The apostles and disciples of Jesus had gathered in a single place ‎(epi to auto), or together in a place large enough for 120 people (Acts 2:1) (Polhill, J. B. (1995). Vol. 26: Acts. The New American Commentary. Nashville: Broadman & Holman Publishers). The size of the group and the accessibility to them of the 3,000 converts tends to support the idea that they may have been on the temple mount or very near it. We do know that the early church tended to meet daily in the temple at Solomon’s Colonnade (Acts 3:1, 11; 5:12). The outpouring of the Holy Spirit comes suddenly toward the end of the festival day. There is no way for the apostles to predict the dramatic manner in which the gift of the Spirit is conferred. In every way there is an explosive manifestation of the presence of God. But after the event, things do not settle down. They continue in an explosive manner as miracles occur and thousands are saved at time. Confrontation with the religious authorities results in a further demonstration of God power, when the temple is shaken again. Further boldness follows, and the church and apostles continue to preach and do miracles. Faith is not shut down by the persecution it simply increases. Faith in Jesus Christ has literally gone viral in Jerusalem.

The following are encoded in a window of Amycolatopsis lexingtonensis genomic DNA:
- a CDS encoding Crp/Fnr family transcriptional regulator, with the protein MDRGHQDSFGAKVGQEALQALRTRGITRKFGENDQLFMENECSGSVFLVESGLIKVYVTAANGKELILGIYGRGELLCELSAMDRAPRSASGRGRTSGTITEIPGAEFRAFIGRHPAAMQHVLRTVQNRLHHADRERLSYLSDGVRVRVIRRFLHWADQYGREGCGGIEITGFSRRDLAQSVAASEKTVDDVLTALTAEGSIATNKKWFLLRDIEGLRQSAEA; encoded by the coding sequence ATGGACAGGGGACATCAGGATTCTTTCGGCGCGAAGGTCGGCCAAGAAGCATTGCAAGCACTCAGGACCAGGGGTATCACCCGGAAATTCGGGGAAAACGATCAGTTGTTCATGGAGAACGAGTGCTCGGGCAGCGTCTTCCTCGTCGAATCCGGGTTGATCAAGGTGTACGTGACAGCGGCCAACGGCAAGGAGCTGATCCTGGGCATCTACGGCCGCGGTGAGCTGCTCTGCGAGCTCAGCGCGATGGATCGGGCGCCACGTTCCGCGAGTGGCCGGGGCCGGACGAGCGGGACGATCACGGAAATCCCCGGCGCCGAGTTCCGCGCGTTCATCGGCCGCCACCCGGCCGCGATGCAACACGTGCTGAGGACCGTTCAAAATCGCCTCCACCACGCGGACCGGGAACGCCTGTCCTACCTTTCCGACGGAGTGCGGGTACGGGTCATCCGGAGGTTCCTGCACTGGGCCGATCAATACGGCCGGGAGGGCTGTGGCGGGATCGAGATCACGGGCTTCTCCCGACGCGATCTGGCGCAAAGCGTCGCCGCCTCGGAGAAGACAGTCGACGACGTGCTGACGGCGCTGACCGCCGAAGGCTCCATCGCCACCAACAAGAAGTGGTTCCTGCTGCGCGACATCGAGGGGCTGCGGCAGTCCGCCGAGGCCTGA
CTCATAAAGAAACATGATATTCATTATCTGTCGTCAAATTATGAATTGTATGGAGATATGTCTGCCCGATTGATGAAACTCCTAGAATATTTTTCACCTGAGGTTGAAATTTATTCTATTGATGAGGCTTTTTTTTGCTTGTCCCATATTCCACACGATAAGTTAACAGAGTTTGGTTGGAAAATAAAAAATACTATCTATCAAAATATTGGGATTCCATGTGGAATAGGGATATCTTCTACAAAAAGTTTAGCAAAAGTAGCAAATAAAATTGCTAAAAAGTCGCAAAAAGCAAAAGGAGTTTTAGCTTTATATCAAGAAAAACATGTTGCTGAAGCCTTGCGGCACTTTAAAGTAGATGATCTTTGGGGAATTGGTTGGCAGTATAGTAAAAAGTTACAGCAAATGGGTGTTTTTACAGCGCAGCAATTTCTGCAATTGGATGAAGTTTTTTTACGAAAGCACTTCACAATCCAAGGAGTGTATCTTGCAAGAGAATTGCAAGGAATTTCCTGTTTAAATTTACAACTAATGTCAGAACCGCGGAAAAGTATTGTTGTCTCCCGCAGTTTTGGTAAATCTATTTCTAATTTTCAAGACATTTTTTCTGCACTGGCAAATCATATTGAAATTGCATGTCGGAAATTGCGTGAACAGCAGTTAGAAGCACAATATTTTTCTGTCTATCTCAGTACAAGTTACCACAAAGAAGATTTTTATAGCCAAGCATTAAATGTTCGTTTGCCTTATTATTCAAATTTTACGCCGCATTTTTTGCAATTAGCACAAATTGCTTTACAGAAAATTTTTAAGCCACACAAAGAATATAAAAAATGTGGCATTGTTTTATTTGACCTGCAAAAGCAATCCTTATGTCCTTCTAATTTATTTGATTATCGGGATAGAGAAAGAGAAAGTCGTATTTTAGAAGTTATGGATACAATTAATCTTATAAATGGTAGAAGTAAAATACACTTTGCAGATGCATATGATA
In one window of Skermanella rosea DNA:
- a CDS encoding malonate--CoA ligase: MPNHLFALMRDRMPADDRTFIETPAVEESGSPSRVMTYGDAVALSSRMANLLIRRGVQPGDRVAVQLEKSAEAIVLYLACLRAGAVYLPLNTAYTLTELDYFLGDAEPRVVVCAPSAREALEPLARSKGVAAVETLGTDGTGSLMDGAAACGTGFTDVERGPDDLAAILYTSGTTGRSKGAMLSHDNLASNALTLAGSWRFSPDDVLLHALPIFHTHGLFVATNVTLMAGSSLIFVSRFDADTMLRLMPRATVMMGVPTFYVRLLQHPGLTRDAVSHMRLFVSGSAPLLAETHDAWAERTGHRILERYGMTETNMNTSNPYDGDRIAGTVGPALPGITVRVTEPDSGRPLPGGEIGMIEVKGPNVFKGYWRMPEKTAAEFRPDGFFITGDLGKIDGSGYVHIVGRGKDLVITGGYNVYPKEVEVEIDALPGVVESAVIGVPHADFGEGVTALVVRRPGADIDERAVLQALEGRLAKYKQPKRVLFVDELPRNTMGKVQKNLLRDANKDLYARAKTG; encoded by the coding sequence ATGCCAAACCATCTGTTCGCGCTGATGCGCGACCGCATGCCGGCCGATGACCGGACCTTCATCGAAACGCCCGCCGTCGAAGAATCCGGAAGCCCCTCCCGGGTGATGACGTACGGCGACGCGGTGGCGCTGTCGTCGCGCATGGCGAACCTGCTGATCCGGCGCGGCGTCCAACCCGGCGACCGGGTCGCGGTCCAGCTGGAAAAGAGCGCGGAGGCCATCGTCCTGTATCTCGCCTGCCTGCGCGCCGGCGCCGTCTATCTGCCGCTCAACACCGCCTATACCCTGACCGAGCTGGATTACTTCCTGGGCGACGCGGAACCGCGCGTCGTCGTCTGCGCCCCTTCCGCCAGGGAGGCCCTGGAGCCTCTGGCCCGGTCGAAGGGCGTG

Luke gives us a number of reports on the progress of the church in Acts, this is the first (Gangel, K. O. (1998). Vol. 5: Acts. Holman New Testament Commentary. Nashville, TN: Broadman & Holman Publishers). The church has literally burst onto the scene, and exploded into the city, after the relatively tranquil meetings in the upper room and in the temple. After Pentecost, the apostles are doing miracles, signs and wonders, and Luke uses the same description of their activity as he does of the activity of Jesus (Acts 2:22) (Gangel, K. O. (1998). Vol. 5: Acts. Holman New Testament Commentary. Nashville, TN: Broadman & Holman Publishers). He attempts to show that the church is carrying forward the mission of Christ in his absence, in the same power of the Holy Spirit. The mission continues. The kingdom of God is continuing its breakthrough into the world, marked by the eschatological gift of the Spirit, confirming the critical historical juncture of the moment. These are the last days!

The healthy activity in the fellowship of believers is balanced by the growth of the church. People are being added daily to the church as they are being saved (Burton, E. D. W. (1898). Syntax of the moods and tenses in New Testament Greek (3rd ed.). Edinburg: T&T Clark). The vibrancy and dynamism should not be overlooked. Faith is being exercised daily, as evidenced by the daily growth of the church, because people are added to the fellowship as they are saved. It is literally explosive!